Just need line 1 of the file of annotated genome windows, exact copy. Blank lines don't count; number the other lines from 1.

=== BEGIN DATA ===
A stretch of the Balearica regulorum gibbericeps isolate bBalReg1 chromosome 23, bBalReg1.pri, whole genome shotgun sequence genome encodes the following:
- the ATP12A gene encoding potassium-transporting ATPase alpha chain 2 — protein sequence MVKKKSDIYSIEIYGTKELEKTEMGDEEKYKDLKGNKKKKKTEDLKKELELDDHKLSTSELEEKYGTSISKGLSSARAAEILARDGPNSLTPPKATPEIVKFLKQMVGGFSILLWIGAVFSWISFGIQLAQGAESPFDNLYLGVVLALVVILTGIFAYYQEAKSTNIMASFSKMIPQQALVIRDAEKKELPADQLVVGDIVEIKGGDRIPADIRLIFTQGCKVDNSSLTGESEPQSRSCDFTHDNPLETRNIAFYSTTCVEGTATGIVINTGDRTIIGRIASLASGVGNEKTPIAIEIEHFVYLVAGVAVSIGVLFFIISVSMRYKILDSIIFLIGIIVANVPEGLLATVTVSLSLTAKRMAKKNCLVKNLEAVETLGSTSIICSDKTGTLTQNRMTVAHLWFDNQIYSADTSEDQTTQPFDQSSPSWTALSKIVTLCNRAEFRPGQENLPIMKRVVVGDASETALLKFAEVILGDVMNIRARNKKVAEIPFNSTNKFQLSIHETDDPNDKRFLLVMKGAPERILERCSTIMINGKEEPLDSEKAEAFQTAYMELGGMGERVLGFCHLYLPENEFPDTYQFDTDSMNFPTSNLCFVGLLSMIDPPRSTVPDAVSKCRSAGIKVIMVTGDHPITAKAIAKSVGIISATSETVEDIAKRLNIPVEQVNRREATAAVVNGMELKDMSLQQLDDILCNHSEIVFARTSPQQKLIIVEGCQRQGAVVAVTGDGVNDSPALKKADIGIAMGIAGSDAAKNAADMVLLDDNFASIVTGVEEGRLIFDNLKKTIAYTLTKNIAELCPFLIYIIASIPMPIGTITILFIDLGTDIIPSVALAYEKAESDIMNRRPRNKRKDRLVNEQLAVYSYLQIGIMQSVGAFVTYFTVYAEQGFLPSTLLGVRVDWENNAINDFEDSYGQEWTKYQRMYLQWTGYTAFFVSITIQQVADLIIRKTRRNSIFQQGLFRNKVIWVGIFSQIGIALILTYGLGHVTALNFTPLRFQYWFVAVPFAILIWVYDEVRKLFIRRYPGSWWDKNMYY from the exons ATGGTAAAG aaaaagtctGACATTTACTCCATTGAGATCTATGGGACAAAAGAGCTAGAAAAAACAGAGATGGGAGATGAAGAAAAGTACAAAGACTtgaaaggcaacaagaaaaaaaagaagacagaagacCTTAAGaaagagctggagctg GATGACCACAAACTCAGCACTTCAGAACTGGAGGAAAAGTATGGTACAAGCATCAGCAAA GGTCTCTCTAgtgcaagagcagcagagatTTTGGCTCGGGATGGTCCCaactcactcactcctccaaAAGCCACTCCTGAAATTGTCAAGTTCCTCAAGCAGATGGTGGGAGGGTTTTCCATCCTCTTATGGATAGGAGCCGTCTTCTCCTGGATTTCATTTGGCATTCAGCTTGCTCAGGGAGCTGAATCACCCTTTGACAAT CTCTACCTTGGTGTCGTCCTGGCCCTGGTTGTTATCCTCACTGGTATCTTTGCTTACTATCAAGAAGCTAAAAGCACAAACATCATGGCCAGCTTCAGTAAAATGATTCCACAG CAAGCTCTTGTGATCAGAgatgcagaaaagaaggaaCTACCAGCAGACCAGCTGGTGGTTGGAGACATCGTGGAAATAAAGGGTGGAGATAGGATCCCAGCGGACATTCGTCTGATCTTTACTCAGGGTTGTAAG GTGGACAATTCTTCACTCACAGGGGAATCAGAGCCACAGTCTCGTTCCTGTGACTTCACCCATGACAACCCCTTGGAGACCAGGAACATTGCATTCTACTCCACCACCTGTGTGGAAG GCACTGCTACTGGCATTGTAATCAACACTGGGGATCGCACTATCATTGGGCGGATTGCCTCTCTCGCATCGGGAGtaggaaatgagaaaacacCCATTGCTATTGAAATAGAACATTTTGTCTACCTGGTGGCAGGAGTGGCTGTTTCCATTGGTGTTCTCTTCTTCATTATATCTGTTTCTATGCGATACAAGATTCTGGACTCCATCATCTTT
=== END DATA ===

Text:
A stretch of the Balearica regulorum gibbericeps isolate bBalReg1 chromosome 23, bBalReg1.pri, whole genome shotgun sequence genome encodes the following: